Many of us have subscriptions to services and publications and other things that we completely forget about most of the time. We’re subscribed to a magazine or two that comes in the mail that we don’t read that gets automatically renewed. We’re subscribed to an annual service on our phones that we were really into a few years ago but now it just gets re-subscribed without a thought.
There’s no better time than right now to sit down and go through all of those subscriptions and evaluate which ones are worth retaining and which ones aren’t.
There are several ways to find the things you’re subscribed to.
One way is to go into your email program and search for “subscription” and “renewal” and see what comes up.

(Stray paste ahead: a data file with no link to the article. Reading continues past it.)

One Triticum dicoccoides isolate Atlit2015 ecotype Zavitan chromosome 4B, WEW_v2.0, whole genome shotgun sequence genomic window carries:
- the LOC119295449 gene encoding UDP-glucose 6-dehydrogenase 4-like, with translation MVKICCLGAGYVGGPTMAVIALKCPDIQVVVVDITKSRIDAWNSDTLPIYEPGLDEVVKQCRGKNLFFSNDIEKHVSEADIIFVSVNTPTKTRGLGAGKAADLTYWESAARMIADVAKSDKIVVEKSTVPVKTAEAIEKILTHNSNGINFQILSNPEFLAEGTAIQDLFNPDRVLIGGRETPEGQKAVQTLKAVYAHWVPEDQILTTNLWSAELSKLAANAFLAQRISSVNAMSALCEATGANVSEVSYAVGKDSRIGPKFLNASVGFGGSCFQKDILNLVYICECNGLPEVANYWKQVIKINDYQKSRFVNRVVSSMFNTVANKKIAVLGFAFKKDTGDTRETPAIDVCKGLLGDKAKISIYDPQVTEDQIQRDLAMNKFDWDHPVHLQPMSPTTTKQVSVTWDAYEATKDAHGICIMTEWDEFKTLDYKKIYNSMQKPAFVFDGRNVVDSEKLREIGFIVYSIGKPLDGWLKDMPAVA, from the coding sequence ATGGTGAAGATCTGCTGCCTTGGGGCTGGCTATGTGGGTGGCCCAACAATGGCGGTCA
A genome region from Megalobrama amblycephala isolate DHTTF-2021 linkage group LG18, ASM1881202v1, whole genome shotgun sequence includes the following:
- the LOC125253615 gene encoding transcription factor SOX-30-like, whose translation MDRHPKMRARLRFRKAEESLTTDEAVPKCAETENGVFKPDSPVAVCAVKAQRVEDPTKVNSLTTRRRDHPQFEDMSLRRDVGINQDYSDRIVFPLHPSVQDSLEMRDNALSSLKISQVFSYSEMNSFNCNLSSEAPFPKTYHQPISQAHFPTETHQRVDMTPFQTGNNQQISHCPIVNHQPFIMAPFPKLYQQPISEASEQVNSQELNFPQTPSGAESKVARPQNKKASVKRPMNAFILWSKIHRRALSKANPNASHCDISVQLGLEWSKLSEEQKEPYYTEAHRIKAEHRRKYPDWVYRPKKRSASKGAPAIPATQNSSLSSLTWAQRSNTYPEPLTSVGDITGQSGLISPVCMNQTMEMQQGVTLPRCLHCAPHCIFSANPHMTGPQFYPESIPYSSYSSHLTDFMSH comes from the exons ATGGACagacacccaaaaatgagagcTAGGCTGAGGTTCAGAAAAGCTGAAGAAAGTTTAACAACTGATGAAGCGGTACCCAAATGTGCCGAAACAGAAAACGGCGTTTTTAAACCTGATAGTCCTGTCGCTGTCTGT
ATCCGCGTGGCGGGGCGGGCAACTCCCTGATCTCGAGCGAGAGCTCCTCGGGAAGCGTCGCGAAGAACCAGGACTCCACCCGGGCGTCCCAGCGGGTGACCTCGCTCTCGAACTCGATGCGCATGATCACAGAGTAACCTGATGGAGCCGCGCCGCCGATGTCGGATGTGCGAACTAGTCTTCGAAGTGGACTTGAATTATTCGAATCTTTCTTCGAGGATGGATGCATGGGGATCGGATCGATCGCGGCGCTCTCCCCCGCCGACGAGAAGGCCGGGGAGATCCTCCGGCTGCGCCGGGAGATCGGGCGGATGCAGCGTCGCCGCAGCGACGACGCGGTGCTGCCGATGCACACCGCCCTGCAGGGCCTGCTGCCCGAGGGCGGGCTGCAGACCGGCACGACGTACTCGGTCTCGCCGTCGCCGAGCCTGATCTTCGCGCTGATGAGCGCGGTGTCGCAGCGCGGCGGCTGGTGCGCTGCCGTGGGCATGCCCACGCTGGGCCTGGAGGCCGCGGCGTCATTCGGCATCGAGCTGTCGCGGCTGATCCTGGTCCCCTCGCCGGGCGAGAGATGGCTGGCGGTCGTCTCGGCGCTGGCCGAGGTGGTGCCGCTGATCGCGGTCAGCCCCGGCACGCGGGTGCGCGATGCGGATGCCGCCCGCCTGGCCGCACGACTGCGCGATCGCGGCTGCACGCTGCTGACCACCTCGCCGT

Another way is to use your phone to find your online subscriptions. Here’s how to do it on iPhone and how to do it on an Android device.
It’s also worthwhile to look through your credit card and bank statements for the last several months, identifying any automatic charges and renewal charges that appear there.
You might also want to examine your magazine rack and any other spots in your home where magazines accumulate.
This isn’t a call to cancel everything, but rather to review everything and cancel things that clearly aren’t giving you enough value.
This whole process will take a little while, which is why it’s a nice project to take on when you have the time for it.
Make tomorrow better.
The goal with each and every one of these projects is to use some time today to make tomorrow better – a little less expensive, a little easier to navigate, and so on.